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Tuesday, June 21, 2022
My dad said two interesting things to me during our brief chat on Father’s Day.
First: “Hey, when is the recession ending?” And second: “Gas will be $7 a gallon soon.”
I have long tried super hard to keep my job separate from family chats – I am not going to be the guy that offers up a stock pick or economic prediction to a family member only to watch it blow up in their face.
But with the liquid courage from a couple light beers, I took the bait this time with my dad.
Happy Father’s Day.
I proudly proclaimed that, technically, we aren’t in a recession, though one may surface in early 2023, as Deutsche Bank economist Matthew Luzzetti outlined a few days ago. I then noted that, barring a hurricane this summer that pounds key oil producing assets, gas is unlikely to rise to $7 a gallon (from the current $5 or so) as economic growth slows.
For something more concrete, however, I chatted with a few of my friends on Wall Street to get their perspective on how to handle this market. And many of these folks see the investment landscape coming down to one word right now: Quality.
“Quality wins over time!” Brown Brothers Harriman Chief Investment Strategist Scott Clemons said.
“Our big focus is on quality – quality of earnings, quality of balance sheets, quality of the business model,” Crossmark Chief Markets Strategist Victoria Fernandez said.
But like most folks out there, my father could can only see what’s happening to his money in the here and now. Quality be damned. It’s costing him way more to drive to the golf course in Florida, his groceries are more expensive, and although he won’t tell his son, his investments have been hammered.
The S&P 500 has tanked nearly 23% so far this year, representing its worst start to the year since 1932. Last week alone, the S&P 500 dropped 5.8%, its largest decline since the COVID-19 market meltdown in March 2020. Household favorite stocks such as Apple (AAPL), Microsoft (MSFT), and Disney (DIS) have shed an astounding 25.9%, 26.4%, and 39% respectively year to date. And Walmart is selling a two-pack of no-name brand men’s boxer briefs for $23 (which is pricey, in my view).
All in all, my dad is right to be concerned. And so are all of you. It’s getting ugly out there in the stock market and in the real world.
“Sentiment is negative, positioning feels depressed, and we’ve seen some signs that we’ve hit extremes,” NYSE senior market strategist Michael Reinking stated in a new note.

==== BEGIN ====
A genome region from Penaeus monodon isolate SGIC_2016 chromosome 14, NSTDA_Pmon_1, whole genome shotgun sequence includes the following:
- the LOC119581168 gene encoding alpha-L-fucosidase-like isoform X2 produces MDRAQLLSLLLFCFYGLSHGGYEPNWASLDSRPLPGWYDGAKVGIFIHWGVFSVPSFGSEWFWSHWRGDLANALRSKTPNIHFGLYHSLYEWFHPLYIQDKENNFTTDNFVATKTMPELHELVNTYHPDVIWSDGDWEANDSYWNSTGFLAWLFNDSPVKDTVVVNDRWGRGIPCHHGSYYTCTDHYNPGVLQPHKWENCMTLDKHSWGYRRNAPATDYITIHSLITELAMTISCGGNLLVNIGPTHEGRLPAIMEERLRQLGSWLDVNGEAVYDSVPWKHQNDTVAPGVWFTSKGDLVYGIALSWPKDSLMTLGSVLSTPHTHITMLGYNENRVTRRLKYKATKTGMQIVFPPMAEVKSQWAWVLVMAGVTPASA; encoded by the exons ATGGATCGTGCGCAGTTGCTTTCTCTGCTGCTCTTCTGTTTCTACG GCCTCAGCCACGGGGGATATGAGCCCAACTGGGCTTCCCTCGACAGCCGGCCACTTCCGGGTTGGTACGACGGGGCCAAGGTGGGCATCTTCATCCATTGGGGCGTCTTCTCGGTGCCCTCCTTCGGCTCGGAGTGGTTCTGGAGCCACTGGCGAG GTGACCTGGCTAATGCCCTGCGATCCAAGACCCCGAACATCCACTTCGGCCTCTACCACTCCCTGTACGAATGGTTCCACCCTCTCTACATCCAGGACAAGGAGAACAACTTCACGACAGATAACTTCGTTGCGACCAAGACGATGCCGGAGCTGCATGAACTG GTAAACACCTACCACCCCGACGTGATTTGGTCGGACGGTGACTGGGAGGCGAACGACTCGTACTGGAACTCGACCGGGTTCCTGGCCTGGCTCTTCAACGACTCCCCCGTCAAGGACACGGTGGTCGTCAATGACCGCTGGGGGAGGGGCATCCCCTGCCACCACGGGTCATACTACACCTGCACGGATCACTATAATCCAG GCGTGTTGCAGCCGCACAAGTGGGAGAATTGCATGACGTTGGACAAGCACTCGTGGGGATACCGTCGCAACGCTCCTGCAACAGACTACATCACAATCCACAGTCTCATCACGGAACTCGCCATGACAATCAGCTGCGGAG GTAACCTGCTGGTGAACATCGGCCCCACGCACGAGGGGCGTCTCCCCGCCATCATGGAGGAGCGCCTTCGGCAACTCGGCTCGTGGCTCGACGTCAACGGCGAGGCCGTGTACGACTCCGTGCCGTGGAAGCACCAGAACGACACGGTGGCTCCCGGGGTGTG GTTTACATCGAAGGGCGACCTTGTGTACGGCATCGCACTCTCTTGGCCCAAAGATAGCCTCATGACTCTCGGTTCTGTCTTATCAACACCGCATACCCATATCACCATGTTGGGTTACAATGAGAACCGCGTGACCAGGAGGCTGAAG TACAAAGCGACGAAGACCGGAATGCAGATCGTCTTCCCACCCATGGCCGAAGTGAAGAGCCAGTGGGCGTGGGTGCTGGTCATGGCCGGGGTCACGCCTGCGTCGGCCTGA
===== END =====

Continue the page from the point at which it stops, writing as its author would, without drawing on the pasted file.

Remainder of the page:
At moments like these, it’s best to look yourself in the mirror and realize that stocks will likely be higher 10, 20, 30, 40, 50 years from today. Believe me, I hate saying stuff like that, but it does feel appropriate. And the investment community agrees.
Here are a few more perspectives:
Keith Lerner, Co-Chief Investment Officer, Truist
“In our view, investors should focus on profitable and stable growth, companies that are still showing positive earnings revision trends, and which have lower sensitivity to economic growth. We would avoid high beta and higher leveraged companies, given the global economic slowdown and widening credit spreads.
We are overweight defensive sectors, such as healthcare and staples, which have some of the aforementioned qualities of profitable, stable growth and lower beta. We also are overweight energy and materials but that’s more reflective of the elevated geopolitical environment.”
Gabriella Santos, Global Market Strategist, J.P. Morgan Asset Management
“In a more uncertain economic backdrop, we would focus on companies with high sustainable dividends. They help to lower the beta of the equity portion as the dividend helps to offset the capital depreciation and also because these are companies that tend to be in defensive sectors like health care and staples.
We would emphasize the sustainability of the dividend though — as well as the valuation — looking at metrics like sustainable cash flow, a strong balance sheet, steady earnings, free cash flow yield , P/E, and EV/EBITDA.”
Scott Clemons, Chief Investment Strategist, Brown Brothers Harriman
“We’re trying hard to keep nervous investors in the market, reminding them that no one rings a bell at the end of a bear market, and that the recovery can be both swift and counterintuitive. In fact, the…